A Look at Coal Mining

While we at Public Citizen Texas are fighting the building of new coal power plants in Texas and the surrounding states, the focus has largely been on the CO2, sulfur and other pollutants emitted into the air by the burning of coal, not to mention its inefficiency as a fuel source. We often over look or neglect to think about the huge environmental destruction associated with getting coal out of the ground, as well as the history of health and safety risks associated with coal mining.

Historically these issues were brought up as some of the biggest objections to the use of coal as an energy source. One just needs to listen to John Prine’s “Paradise” or read any of the works by Wendell Berry on the topic (both document destruction caused by strip mining in Kentucky) to see how important the impact of coal mining was to environmentalists of past generations. This shift in focus has in no doubt been due the transfer of mining away from more populated regions to remote regions like the Powder River Basin, in Wyoming.

Traditionally coal mining has taken place underground and has been done by miners with shovels and picks (often exposing workers to dangerous and health compromising conditions). This is still the image of coal mining that resides in America’s popular consciousness. However this image is no longer accurate, as 67% of America’s coal is now extracted from the earth above ground. Surface mining techniques have become very popular for coal production since the development of steam shovels in the early twentieth century. Surface mining techniques revolve around removing the layers of Earth (overburden) above with large machines to expose the coal field to the surface where workers can easily extract it. This technique can be used to extract coal that is up to 200 ft deep within the Earth.

The United States burns over a billion tons of coal annually and the open mines needed to feed this appetite are enormous. The open pits can cover several square miles and alter the landscape beyond all recognition. As shown above, the surface is thoroughly ripped apart and we are left with hellish, empty landscapes populated by enormous mining and transporting machines. Explosives are initially used to open the mines, and any ecosystems that reside above them are destroyed, as are those where the displaced overburden is kept.

During mining waste rock (which is material that is extracted, but lacks commercial value) is deposited in a tiered waste dump, which is flattened and covered with soil and a layer of clay during the mine’s rehabilitation process. Rehabilitated wasted dumps are also covered with vegetation to provide further stability. Oftentimes they contain sulfides that produce sulfuric acid when they are exposed to oxygen (not to mention heavy metals which are also highly toxic). This causes what is known as mine acid drainage, which is extremely destructive. It is acknowledged that the acid in these dumps does eventually leach out as the external layers of soil and clay erode. The long term effects of this are still being studied, but it is hoped that this technique prevents the waste dump from leaching toxic substances faster than the environment can accommodate them.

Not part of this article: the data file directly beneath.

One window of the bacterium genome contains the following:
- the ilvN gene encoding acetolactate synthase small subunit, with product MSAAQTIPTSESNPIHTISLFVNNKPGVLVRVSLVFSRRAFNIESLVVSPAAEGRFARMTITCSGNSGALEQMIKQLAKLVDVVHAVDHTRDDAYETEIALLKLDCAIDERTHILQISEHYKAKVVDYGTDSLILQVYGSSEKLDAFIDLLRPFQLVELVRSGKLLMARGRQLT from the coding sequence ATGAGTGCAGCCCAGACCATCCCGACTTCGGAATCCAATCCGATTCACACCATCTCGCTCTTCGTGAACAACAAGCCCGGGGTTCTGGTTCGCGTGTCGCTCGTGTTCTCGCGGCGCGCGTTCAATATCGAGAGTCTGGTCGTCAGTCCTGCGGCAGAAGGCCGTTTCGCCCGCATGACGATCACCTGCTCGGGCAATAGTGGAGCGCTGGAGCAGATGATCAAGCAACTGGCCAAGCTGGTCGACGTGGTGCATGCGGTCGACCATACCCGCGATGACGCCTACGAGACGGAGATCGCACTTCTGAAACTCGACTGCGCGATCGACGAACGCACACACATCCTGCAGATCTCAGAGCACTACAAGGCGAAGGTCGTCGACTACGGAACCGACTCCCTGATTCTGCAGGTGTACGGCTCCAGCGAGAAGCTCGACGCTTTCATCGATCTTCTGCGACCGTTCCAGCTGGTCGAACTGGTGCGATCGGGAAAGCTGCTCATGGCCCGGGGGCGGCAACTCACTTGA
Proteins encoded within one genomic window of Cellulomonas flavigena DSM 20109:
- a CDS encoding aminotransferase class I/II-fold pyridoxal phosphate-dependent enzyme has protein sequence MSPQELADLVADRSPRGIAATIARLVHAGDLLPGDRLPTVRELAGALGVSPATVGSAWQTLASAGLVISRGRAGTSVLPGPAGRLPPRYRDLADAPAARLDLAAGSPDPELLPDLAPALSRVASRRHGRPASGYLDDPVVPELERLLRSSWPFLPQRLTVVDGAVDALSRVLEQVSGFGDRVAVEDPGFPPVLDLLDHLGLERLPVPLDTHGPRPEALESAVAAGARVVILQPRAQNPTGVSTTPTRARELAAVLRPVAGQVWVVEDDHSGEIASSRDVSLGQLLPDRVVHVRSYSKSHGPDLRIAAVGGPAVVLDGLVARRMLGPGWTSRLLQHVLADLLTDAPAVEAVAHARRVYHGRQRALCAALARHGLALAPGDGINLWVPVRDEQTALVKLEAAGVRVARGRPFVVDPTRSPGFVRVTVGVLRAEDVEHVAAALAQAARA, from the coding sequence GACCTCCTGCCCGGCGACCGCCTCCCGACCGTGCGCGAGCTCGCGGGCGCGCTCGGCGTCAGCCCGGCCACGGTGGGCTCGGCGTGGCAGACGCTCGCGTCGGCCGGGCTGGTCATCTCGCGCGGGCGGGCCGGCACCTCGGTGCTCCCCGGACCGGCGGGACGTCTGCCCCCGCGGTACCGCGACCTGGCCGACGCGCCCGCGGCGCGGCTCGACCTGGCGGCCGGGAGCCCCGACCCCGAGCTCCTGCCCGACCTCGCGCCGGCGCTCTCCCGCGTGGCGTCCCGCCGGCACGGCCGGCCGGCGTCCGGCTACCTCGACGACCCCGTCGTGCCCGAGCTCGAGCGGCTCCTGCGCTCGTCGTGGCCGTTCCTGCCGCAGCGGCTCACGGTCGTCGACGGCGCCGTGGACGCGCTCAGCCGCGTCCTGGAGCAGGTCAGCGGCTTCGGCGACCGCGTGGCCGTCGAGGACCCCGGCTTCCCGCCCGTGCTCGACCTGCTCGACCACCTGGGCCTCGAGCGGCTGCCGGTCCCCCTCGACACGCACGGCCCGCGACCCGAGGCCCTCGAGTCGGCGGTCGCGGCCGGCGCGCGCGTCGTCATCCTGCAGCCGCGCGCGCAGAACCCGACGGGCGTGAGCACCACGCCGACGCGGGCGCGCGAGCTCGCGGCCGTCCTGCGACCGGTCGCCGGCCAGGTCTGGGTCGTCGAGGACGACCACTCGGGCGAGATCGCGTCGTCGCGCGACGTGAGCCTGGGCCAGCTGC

As the processing of coal continues, tailings (which are processed ores, usually in a liquid slurry, and often contain toxins such as cyanide and sulfide minerals) are put into an settling pond where water evaporates from them. Different facilities use different techniques of storing tailings. In the pasts tailings have leached into soil and groundwater causing public health and environmental problems. There has been a strong push in recent years for reprocessing tailings and discontinuance of unsustainable tailing storage practices for all types of mining (not just coal). The process is known for blasting sulfur heavy coal dust and other pollutants into the air, as well as destroying the once heavily forested landscapes where the procedure usually takes. Local citizens and environmentalist frequently protest against this procedure, which is usually seen as benefiting a small minority at the

A once forested mountain top

A once forested mountaintop

Of all forms of open pit mining Mountain Top Removal is by far the most environmentally destructive. It has primarily been used for coal mining in the Appalachians, and it uses explosives to remove up to the top 1,000 feet of mountains to expose the coal below, leaving the land useless afterwards in almost all cases. It is frequently protested by environmentalist and local residents, as it is seen as benefiting a small minority at the expense of local communities.   In spite of this several Mountaintop removal projects that will destroy a total amount of land larger than the state of Delaware by 2010.  This is especially disheartening when we realize that much of this destruction will take place in the Appalachian mountains which houses the most biologically diverse temperate forests in the world.

Mining the Tar Sands

Mining the Tar Sands

It should be noted that similar open pit techniques are used for mining Bitumen (an extreme form of crude oil) in Canada’s Athabasca Tar Sands, which is becoming an increasingly important source of petroleum for the United States. This open pit mining and the refining of the tar sands constitutes a major environmental nightmare, despite its being a secure and increasingly more cost effect source of petroleum.

Americans want an energy source that is cheap, clean and secure. While coal and oil sands are cheap and secure, they are definitely not clean, and if the externalized environmental costs of their use and mining were included in their price, they would be some of the most expensive fuels on the market. I hope this has reminded our readers that there is more destruction associated with these fuels than just the emissions that are produced by burning them.